Maggie says, “I’m over the moon celebrating 30,000 visitors to my blog! Many thanks to my great supporters and fans, including US Olympian and Coach of Champions, Erica Fraley [Bartolina]! It’s an honor to have my story recognized by awesome role models like Erica. Learn about Erica’s inspiring life story and the impact she’s having on young people here: http://tinyurl.com/pdk8392
JAMESTOWN, Kan. — Storybook pole-vaulter Maggie Steele celebrated her first anniversary in the company of a former world-record holder, Olympians, and Olympic hopefuls at Doctoberfest 2013 on Saturday, Oct. 5th.
The eighth annual event at the Tailwind Pole Vault Club featured many high-flying professional, collegiate, and high school athletes who rocketed toward the rafters in this converted basketball gym, which now is considered a kind of Field of Dreams for pole-vaulting here in the northernmost part of the central Kansas prairie.
Among nearly 60 athletes who charged down the rubberized runway Saturday, the biggest thrills were provided by the youngest vaulters, future greats such as Kendall Reynolds and Zoe Bechard, a pair of 10-year-olds from nearby Concordia, Kan., who reminded everyone in attendance that having lots of fun is what vaulting at Tailwind is all about. Continue reading
How It’s Made recently produced a super-cool video segment showing how fiberglass vaulting poles are manufactured at Gill Athletics, the largest producer of track and field equipment in the world, including poles like the one used by heroine Maggie Steele in the new teen sports novel, Maggie Vaults Over the Moon.
It’s no accident that the cover of Maggie Vaults Over the Moon depicts the daring athlete soaring skyward on a lime green Skypole. “We wanted the vaulting segments to be as realistic as possible,” said author Grant Overstake. “So it was a must for Maggie to use a Skypole to pursue the vault of her dreams.”
Gill Athletics was delighted to see a wholesome character like Maggie soaring on a Skypole, because it’s the go-to pole for real-life champions, too.
“Gill Athletics is proud to play even a small role in the telling of Maggie’s story,” said Mike Cunningham, National Sales Manager. “The ‘Mean Green’ Skypole has become one of the most popular vaulting poles in high school history; so it is special to see it recognized on the cover of a special book such as Maggie Vaults Over The Moon!”
Order your copy of Maggie Vaults Over the Moon!
While heroine Maggie Steele soars to great heights in the novel Maggie Vaults Over the Moon, she must keep the source of her pole-vaulting wisdom a secret from everyone. Instead, she lets people assume that her pole-vaulting knowledge comes from an old book she found on her brother’s bookshelf, Track and Field for Boys by Payton Jordon. (To discover who Maggie’s coach really is, you’ll have to read her story!) Continue reading
The “coaching voice” in Maggie Vaults Over the Moon comes from the legendary Earl Bell, one of the greatest pole-vaulters and pole vault coaches in the world. Earl is a former world record–holding pole-vaulter, who won the bronze medal at the 1984 Summer Olympics. He is the current coach to a number of the nation’s top men and women vaulters. At his last Olympic appearance, the 1988 Summer Olympics in Seoul, South Korea, Earl finished fourth. He set the world pole-vaulting record of 5.67 meters (18‘ 7 1/4”) on May 29, 1976, at the USA Track & Field (USATF) National Track and Field Championships at Cessna Stadium in Wichita, Kansas. The author, working as a volunteer helper at the event, Continue reading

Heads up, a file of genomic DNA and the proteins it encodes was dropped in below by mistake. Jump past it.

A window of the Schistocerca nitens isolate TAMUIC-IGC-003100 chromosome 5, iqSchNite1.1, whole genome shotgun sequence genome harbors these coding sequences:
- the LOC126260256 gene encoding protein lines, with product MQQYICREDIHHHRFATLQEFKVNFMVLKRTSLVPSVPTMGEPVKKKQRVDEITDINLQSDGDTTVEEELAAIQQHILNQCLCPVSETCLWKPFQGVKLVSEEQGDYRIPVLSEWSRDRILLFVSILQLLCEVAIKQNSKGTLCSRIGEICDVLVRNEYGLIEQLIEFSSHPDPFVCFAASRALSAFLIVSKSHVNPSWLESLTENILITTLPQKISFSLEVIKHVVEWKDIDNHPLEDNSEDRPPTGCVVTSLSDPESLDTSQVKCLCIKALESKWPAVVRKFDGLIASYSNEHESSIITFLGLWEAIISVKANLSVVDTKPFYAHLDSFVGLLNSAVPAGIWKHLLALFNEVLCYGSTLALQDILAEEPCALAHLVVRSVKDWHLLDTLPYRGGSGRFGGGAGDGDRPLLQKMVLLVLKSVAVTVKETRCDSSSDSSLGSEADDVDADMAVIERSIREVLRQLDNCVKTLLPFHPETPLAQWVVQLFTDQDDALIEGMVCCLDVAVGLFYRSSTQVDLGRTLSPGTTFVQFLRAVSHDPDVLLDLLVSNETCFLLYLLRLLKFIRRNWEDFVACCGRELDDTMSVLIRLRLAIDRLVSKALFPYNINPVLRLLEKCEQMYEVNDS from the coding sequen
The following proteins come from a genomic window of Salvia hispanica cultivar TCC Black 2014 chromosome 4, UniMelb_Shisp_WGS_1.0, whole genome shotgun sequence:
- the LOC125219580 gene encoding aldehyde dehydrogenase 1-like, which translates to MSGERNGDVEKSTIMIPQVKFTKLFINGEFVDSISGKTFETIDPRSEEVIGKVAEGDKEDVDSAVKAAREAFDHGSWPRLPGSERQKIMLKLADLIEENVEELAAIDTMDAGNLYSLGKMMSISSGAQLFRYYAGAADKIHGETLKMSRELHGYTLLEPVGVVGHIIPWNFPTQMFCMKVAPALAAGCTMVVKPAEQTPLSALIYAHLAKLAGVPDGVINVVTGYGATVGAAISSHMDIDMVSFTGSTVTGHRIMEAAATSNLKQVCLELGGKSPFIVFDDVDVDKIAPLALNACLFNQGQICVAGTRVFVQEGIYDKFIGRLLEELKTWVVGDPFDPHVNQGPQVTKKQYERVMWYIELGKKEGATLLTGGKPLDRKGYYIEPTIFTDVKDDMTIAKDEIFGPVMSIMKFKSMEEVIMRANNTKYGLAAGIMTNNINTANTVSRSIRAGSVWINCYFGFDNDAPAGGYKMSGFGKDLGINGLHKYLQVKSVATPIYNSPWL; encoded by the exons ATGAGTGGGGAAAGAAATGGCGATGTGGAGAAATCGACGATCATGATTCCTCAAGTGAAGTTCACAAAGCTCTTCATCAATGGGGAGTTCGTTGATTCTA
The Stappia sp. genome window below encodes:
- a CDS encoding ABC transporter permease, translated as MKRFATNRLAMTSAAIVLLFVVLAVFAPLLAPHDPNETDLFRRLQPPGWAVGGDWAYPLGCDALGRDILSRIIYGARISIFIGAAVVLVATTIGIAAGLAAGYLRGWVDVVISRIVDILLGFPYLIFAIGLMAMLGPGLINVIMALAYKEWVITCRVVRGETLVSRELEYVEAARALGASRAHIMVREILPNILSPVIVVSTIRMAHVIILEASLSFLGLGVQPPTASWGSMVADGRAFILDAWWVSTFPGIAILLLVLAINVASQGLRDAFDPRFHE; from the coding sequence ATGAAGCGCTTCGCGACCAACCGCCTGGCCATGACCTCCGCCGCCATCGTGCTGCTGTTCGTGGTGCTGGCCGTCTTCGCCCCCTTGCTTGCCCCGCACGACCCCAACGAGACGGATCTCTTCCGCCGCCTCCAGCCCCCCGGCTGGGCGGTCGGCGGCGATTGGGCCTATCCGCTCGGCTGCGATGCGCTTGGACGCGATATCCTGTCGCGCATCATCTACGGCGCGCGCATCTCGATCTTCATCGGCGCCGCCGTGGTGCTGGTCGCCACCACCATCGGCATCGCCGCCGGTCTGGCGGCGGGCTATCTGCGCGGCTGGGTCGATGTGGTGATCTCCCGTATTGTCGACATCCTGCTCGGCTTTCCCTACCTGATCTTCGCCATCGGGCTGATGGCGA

“Every single person should be able to relate to Maggie in Maggie Vaults Over the Moon. We have all experienced loss, heartache or tragedy, but not all find a way to overcome. It doesn’t matter if you are a pole vaulter, male or female; it’s about finding something in which you are passionate and not giving up. Maggie does just that—she finds her passion and it ends up taking her over the moon.” –Jeremy Scott, USA Olympic Trials Silver Medalist and Team USA Pole Vaulter at the 2012 London Olympic Games
About Jeremy Scott
Believed to be the tallest world class pole vaulter in history, Scott stands at 6 feet 9 inches tall. His breakthrough 2009 season got off to a great start with his win at the USA Indoor Championships in Boston, and he broke the 19-foot barrier for the first time in his career with his winning clearance June 14 in Jonesboro, Ark., when he cleared 5.82m/19-1.25. A letter-winner in three sports in high school (football, basketball and track) Scott enrolled at Allegheny College to play football. After a broken foot as a sophomore caused Scott to focus more on pole vaulting, he decided to enroll at one of National Track & Field Hall of Famer Earl Bell’s pole vault camps in the summer of 2001, and the improvement was immediate. Continue reading
“I myself experienced loss when I was a young girl. Sports were my outlet and helped me through some of the hardest times of my life. This book captured me cover to cover. I highly recommend “Maggie Vaults Over the Moon!”” –Becky Holliday, Team USA Pole Vaulter, USA Olympic Trials Silver Medalist, and Finalist in the London Olympics
About Becky Holliday
After nearly a decade of competition as a post-collegiate professional, Holliday secured her first Olympic team berth with her second place finish at the 2012 Olympic Trials. Holliday did not pick up pole vault until the age of 16 after a completing a distinguished career in gymnastics, where she was a four-time state champion in the all-around category in 12-16 age group and a three-time regional champion. It did not take her long to establish herself as a national-caliber pole vaulter. She was ranked #7 in the U.S. at the end of the 2001 season, in which she placed 5th at USA Outdoors and 8th at the World University Games. Continue reading